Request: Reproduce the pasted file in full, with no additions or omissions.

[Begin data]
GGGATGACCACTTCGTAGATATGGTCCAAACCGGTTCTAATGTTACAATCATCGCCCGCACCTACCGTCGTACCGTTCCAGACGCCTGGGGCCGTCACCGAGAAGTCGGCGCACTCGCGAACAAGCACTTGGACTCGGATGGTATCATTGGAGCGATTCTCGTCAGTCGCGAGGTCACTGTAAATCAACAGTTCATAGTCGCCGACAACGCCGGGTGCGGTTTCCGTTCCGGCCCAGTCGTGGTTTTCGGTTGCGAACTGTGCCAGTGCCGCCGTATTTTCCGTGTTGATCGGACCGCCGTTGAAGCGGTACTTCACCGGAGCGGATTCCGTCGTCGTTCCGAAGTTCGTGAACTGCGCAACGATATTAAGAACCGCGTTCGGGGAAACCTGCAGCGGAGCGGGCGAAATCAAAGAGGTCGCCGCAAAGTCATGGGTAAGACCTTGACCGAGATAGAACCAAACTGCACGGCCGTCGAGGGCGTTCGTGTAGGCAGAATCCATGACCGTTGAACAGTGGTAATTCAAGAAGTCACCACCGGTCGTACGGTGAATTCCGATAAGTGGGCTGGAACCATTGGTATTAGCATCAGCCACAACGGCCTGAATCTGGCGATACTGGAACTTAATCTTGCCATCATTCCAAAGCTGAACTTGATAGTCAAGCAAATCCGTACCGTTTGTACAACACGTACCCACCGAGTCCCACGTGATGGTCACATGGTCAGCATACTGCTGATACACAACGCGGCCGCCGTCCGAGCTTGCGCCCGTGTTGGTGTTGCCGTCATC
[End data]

GGGATGACCACTTCGTAGATATGGTCCAAACCGGTTCTAATGTTACAATCATCGCCCGCACCTACCGTCGTACCGTTCCAGACGCCTGGGGCCGTCACCGAGAAGTCGGCGCACTCGCGAACAAGCACTTGGACTCGGATGGTATCATTGGAGCGATTCTCGTCAGTCGCGAGGTCACTGTAAATCAACAGTTCATAGTCGCCGACAACGCCGGGTGCGGTTTCCGTTCCGGCCCAGTCGTGGTTTTCGGTTGCGAACTGTGCCAGTGCCGCCGTATTTTCCGTGTTGATCGGACCGCCGTTGAAGCGGTACTTCACCGGAGCGGATTCCGTCGTCGTTCCGAAGTTCGTGAACTGCGCAACGATATTAAGAACCGCGTTCGGGGAAACCTGCAGCGGAGCGGGCGAAATCAAAGAGGTCGCCGCAAAGTCATGGGTAAGACCTTGACCGAGATAGAACCAAACTGCACGGCCGTCGAGGGCGTTCGTGTAGGCAGAATCCATGACCGTTGAACAGTGGTAATTCAAGAAGTCACCACCGGTCGTACGGTGAATTCCGATAAGTGGGCTGGAACCATTGGTATTAGCATCAGCCACAACGGCCTGAATCTGGCGATACTGGAACTTAATCTTGCCATCATTCCAAAGCTGAACTTGATAGTCAAGCAAATCCGTACCGTTTGTACAACACGTACCCACCGAGTCCCACGTGATGGTCACATGGTCAGCATACTGCTGATACACAACGCGGCCGCCGTCCGAGCTTGCGCCCGTGTTGGTGTTGCCGTCATC